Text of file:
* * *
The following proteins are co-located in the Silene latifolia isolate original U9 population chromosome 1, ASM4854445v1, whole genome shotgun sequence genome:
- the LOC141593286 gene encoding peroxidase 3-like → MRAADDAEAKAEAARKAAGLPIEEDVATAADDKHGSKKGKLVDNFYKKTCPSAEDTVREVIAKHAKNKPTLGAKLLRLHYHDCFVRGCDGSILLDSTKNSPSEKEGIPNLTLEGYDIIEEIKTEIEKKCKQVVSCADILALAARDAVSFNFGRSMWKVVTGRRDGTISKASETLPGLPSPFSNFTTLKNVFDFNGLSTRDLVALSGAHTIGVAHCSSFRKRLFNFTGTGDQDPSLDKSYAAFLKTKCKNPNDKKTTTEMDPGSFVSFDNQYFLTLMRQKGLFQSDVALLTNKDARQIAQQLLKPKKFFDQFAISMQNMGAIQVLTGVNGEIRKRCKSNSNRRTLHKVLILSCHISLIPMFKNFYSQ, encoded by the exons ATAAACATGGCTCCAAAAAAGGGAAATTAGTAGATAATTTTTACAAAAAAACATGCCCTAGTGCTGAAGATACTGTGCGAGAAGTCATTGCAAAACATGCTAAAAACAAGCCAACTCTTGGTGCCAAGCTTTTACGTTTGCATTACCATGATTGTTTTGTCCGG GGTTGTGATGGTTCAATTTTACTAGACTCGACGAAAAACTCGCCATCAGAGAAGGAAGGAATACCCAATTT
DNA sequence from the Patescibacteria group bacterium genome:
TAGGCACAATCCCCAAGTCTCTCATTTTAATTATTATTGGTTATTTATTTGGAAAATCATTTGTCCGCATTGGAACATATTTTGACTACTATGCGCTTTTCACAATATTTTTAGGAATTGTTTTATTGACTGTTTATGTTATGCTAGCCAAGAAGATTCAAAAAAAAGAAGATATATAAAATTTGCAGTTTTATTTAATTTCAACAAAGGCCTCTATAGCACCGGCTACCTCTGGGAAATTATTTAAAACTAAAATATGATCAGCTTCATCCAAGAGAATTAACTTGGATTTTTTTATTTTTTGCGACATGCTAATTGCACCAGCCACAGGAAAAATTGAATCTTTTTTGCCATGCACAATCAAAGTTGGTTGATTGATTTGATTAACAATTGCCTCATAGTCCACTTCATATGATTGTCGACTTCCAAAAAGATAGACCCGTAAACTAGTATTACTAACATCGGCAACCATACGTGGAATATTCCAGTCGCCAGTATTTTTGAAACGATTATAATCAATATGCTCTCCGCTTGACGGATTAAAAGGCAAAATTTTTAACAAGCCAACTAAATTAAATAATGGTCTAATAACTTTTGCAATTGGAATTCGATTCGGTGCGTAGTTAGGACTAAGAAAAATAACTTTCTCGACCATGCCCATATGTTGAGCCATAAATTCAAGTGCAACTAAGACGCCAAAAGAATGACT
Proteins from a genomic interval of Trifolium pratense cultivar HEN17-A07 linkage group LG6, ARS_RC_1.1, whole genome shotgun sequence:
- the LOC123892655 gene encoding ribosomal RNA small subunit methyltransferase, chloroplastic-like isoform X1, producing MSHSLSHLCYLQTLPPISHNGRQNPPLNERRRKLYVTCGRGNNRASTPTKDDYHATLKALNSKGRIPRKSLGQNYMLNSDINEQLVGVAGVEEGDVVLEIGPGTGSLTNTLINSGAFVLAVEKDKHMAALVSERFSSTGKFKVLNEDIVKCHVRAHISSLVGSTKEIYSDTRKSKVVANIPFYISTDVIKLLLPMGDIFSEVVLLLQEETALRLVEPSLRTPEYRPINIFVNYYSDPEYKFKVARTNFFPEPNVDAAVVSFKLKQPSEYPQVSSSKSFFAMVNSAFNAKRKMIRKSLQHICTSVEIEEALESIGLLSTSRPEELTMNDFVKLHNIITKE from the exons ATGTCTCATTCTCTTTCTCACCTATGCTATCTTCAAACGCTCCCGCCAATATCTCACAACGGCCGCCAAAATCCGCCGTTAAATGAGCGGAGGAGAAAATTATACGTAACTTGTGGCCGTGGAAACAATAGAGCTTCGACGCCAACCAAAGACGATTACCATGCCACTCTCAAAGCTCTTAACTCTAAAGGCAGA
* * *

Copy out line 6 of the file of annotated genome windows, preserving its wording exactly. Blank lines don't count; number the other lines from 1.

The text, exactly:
- the LOC123892655 gene encoding ribosomal RNA small subunit methyltransferase, chloroplastic-like isoform X1, producing MSHSLSHLCYLQTLPPISHNGRQNPPLNERRRKLYVTCGRGNNRASTPTKDDYHATLKALNSKGRIPRKSLGQNYMLNSDINEQLVGVAGVEEGDVVLEIGPGTGSLTNTLINSGAFVLAVEKDKHMAALVSERFSSTGKFKVLNEDIVKCHVRAHISSLVGSTKEIYSDTRKSKVVANIPFYISTDVIKLLLPMGDIFSEVVLLLQEETALRLVEPSLRTPEYRPINIFVNYYSDPEYKFKVARTNFFPEPNVDAAVVSFKLKQPSEYPQVSSSKSFFAMVNSAFNAKRKMIRKSLQHICTSVEIEEALESIGLLSTSRPEELTMNDFVKLHNIITKE from the exons ATGTCTCATTCTCTTTCTCACCTATGCTATCTTCAAACGCTCCCGCCAATATCTCACAACGGCCGCCAAAATCCGCCGTTAAATGAGCGGAGGAGAAAATTATACGTAACTTGTGGCCGTGGAAACAATAGAGCTTCGACGCCAACCAAAGACGATTACCATGCCACTCTCAAAGCTCTTAACTCTAAAGGCAGA